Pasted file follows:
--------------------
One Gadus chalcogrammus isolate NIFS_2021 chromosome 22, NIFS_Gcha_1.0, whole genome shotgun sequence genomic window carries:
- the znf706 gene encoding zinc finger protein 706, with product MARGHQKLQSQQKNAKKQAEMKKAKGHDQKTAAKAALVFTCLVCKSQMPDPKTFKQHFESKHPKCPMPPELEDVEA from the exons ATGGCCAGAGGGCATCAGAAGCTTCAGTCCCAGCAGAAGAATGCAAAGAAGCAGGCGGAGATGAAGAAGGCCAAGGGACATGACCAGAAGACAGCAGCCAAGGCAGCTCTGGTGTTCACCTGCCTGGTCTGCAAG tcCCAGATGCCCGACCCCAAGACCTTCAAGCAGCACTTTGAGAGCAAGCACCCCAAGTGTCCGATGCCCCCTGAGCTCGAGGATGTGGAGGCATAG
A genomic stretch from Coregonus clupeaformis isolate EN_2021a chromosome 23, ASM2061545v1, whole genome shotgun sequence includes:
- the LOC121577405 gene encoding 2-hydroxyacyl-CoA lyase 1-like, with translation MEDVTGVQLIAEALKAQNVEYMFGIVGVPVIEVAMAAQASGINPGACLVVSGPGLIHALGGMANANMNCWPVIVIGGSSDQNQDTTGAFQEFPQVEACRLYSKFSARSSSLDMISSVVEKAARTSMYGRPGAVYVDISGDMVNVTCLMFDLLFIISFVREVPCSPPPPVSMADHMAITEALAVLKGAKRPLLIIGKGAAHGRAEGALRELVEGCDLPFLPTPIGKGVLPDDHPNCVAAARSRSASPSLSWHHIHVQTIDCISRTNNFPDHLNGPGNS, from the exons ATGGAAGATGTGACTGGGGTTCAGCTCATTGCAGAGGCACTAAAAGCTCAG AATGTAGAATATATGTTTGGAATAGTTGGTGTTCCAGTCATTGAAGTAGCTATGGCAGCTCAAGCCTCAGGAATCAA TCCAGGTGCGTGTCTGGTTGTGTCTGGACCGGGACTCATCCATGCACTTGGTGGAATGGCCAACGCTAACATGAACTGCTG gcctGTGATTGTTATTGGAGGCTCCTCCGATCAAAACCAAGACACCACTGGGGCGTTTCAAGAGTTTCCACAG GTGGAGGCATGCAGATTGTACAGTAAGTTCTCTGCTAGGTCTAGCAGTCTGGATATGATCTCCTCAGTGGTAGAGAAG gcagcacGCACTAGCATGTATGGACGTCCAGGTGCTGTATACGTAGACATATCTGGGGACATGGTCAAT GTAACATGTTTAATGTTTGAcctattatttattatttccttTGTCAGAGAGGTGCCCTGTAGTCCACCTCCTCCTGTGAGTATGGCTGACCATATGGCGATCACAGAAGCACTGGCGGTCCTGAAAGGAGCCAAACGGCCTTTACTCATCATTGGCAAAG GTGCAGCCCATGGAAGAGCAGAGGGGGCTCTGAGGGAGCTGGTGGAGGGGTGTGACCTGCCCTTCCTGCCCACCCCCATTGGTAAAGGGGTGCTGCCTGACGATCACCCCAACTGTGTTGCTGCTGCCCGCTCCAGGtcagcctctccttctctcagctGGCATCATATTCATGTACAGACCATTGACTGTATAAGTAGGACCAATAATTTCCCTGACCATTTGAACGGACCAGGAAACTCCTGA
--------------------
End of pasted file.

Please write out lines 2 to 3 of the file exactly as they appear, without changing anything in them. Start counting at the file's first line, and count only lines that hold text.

- the znf706 gene encoding zinc finger protein 706, with product MARGHQKLQSQQKNAKKQAEMKKAKGHDQKTAAKAALVFTCLVCKSQMPDPKTFKQHFESKHPKCPMPPELEDVEA from the exons ATGGCCAGAGGGCATCAGAAGCTTCAGTCCCAGCAGAAGAATGCAAAGAAGCAGGCGGAGATGAAGAAGGCCAAGGGACATGACCAGAAGACAGCAGCCAAGGCAGCTCTGGTGTTCACCTGCCTGGTCTGCAAG tcCCAGATGCCCGACCCCAAGACCTTCAAGCAGCACTTTGAGAGCAAGCACCCCAAGTGTCCGATGCCCCCTGAGCTCGAGGATGTGGAGGCATAG
A genomic stretch from Coregonus clupeaformis isolate EN_2021a chromosome 23, ASM2061545v1, whole genome shotgun sequence includes: